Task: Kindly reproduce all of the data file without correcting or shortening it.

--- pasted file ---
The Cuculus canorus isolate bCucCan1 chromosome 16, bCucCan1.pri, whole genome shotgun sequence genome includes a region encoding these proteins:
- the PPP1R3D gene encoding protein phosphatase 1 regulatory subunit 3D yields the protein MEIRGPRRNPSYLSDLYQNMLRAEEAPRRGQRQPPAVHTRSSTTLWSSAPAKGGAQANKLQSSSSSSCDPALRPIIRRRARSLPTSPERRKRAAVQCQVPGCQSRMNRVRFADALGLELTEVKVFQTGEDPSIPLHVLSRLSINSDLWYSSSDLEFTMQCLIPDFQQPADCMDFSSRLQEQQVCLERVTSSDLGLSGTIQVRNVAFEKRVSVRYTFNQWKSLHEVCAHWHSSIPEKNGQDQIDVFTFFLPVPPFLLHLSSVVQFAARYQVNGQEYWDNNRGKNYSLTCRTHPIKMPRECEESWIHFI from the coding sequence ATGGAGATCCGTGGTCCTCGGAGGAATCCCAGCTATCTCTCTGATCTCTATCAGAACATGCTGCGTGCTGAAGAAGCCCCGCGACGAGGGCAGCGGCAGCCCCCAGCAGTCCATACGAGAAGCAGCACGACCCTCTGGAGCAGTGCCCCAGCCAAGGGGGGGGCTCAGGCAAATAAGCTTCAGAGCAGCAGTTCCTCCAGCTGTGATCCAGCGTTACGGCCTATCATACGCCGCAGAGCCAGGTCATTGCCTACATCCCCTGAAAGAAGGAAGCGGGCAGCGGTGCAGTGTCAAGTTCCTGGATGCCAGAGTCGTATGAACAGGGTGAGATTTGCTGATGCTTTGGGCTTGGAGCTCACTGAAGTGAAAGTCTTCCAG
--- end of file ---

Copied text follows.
The Cuculus canorus isolate bCucCan1 chromosome 16, bCucCan1.pri, whole genome shotgun sequence genome includes a region encoding these proteins:
- the PPP1R3D gene encoding protein phosphatase 1 regulatory subunit 3D yields the protein MEIRGPRRNPSYLSDLYQNMLRAEEAPRRGQRQPPAVHTRSSTTLWSSAPAKGGAQANKLQSSSSSSCDPALRPIIRRRARSLPTSPERRKRAAVQCQVPGCQSRMNRVRFADALGLELTEVKVFQTGEDPSIPLHVLSRLSINSDLWYSSSDLEFTMQCLIPDFQQPADCMDFSSRLQEQQVCLERVTSSDLGLSGTIQVRNVAFEKRVSVRYTFNQWKSLHEVCAHWHSSIPEKNGQDQIDVFTFFLPVPPFLLHLSSVVQFAARYQVNGQEYWDNNRGKNYSLTCRTHPIKMPRECEESWIHFI from the coding sequence ATGGAGATCCGTGGTCCTCGGAGGAATCCCAGCTATCTCTCTGATCTCTATCAGAACATGCTGCGTGCTGAAGAAGCCCCGCGACGAGGGCAGCGGCAGCCCCCAGCAGTCCATACGAGAAGCAGCACGACCCTCTGGAGCAGTGCCCCAGCCAAGGGGGGGGCTCAGGCAAATAAGCTTCAGAGCAGCAGTTCCTCCAGCTGTGATCCAGCGTTACGGCCTATCATACGCCGCAGAGCCAGGTCATTGCCTACATCCCCTGAAAGAAGGAAGCGGGCAGCGGTGCAGTGTCAAGTTCCTGGATGCCAGAGTCGTATGAACAGGGTGAGATTTGCTGATGCTTTGGGCTTGGAGCTCACTGAAGTGAAAGTCTTCCAG